We first measured baseline values of particulate matter for 10 minutes. Then smoking started with an initial double-puff while igniting the cigarette manually with a cigarette lighter using the rubber gloves embedded into the glass wall. After 5 minutes, the cigarette was extinguished manually in a water bowl and baseline reading continued for 10 minutes after extinguishing each cigarette. Each measuring cycle finished with dust extraction by means of a high performance industrial suction, installed in the backboard and roof of the chamber.
Data processing and analysis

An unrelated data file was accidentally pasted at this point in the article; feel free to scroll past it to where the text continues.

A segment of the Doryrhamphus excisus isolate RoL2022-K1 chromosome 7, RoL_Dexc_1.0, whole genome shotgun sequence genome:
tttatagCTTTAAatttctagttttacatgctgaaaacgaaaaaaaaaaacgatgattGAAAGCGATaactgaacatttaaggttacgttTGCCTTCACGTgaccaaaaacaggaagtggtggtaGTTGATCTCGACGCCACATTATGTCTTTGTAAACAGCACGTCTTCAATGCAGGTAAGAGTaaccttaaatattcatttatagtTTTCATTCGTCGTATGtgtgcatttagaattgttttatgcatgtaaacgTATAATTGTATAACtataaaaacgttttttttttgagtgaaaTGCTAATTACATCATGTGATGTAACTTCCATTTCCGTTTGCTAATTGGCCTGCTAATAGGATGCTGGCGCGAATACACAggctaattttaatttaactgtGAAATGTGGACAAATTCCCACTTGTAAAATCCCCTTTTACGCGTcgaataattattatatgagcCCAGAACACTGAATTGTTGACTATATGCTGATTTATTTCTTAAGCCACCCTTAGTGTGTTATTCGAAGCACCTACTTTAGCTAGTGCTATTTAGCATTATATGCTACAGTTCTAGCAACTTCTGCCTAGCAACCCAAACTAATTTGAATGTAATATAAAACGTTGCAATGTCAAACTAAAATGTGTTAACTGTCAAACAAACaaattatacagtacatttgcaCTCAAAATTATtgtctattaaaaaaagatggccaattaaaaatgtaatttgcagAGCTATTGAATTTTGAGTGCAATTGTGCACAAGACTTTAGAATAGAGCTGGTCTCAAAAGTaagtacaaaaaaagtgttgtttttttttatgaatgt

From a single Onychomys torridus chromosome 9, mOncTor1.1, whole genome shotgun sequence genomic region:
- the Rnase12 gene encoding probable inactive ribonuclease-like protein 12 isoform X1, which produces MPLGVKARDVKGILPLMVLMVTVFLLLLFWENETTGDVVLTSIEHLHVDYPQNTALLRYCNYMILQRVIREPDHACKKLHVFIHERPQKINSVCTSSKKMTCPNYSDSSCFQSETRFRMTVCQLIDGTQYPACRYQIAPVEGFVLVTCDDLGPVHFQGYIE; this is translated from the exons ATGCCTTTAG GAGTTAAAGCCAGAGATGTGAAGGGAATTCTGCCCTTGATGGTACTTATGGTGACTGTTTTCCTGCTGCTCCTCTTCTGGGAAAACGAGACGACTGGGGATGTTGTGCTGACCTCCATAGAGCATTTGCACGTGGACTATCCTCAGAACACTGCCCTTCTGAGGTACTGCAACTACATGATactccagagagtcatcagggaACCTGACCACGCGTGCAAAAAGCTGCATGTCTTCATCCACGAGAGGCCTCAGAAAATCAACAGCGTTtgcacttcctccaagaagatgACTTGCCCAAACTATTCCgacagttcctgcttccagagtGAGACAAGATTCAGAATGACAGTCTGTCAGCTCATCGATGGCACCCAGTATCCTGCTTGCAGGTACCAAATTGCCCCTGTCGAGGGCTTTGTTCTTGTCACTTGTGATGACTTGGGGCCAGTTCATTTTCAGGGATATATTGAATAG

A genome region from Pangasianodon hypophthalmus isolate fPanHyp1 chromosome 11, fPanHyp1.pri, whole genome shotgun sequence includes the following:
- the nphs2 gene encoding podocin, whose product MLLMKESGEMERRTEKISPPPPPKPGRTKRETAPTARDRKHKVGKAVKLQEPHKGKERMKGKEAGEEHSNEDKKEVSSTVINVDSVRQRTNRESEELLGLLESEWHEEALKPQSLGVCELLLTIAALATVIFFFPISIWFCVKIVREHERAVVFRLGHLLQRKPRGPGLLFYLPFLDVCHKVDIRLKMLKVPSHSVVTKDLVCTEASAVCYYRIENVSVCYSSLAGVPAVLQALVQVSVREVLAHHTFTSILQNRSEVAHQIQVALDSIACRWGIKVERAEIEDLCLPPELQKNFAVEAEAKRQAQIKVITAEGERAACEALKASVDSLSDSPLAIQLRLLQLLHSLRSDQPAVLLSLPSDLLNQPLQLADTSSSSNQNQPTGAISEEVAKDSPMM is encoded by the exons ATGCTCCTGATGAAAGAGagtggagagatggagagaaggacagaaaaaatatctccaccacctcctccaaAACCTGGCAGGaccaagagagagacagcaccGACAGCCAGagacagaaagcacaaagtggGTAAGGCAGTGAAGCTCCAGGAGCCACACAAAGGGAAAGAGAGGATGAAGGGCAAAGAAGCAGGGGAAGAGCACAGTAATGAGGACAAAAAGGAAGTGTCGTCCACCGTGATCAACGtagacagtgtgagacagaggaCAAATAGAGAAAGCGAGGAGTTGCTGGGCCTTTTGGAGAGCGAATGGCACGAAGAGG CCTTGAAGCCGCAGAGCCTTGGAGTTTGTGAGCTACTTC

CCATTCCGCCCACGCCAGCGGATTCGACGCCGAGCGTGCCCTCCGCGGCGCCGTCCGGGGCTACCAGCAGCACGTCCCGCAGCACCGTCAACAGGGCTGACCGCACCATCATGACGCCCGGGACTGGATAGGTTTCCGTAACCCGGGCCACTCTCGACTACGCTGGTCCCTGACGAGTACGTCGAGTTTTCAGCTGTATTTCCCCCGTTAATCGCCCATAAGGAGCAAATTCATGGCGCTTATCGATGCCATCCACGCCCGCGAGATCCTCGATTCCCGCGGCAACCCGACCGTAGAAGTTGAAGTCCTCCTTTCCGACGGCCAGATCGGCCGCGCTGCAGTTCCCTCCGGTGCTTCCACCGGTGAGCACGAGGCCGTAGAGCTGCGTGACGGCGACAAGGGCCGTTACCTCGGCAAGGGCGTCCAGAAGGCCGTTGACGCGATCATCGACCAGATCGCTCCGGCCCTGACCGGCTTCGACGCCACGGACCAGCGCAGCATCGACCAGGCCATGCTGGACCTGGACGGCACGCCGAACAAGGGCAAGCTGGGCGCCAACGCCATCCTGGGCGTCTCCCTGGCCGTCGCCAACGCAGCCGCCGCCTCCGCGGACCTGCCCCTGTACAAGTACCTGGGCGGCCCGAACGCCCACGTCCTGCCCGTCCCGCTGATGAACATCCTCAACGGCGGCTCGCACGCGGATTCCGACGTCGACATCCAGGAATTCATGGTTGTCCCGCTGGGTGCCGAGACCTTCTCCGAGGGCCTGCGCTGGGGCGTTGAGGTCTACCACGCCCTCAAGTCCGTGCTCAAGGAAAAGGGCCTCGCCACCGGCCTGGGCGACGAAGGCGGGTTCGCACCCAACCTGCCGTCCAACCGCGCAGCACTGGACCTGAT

The timespan between ignition and extinction of each smoking cycle (Figure 2) was analyzed and the area under the curve (AUC) of PM2.5 (AUC-PM2.5) and mean concentrations of PM2.5 (PM2.5) were calculated (Figure 3) (Graph Pad Prism 5.03). Results for the ETS exposure parameters Cmean (Figure 4) and AUC (Figure 5) from 40 3R4F reference cigarettes, 19 P&S cigarettes and 19 Virginia (without filter) cigarettes were tested for significant differences between the cigarette types. The one-sample t-test was used to compare each tobacco product with the reference cigarette and Bonferroni’s correction was used to counteract the problem of multiple comparisons. Significance was assumed when p < 0,05. To ensure that equal amounts of reference cigarettes and brand cigarettes being smoked for our test, we smoked two packets of 3R4F and one packet of each brand cigarette. A Gaussian distribution of individual parameters was found for all tested brands.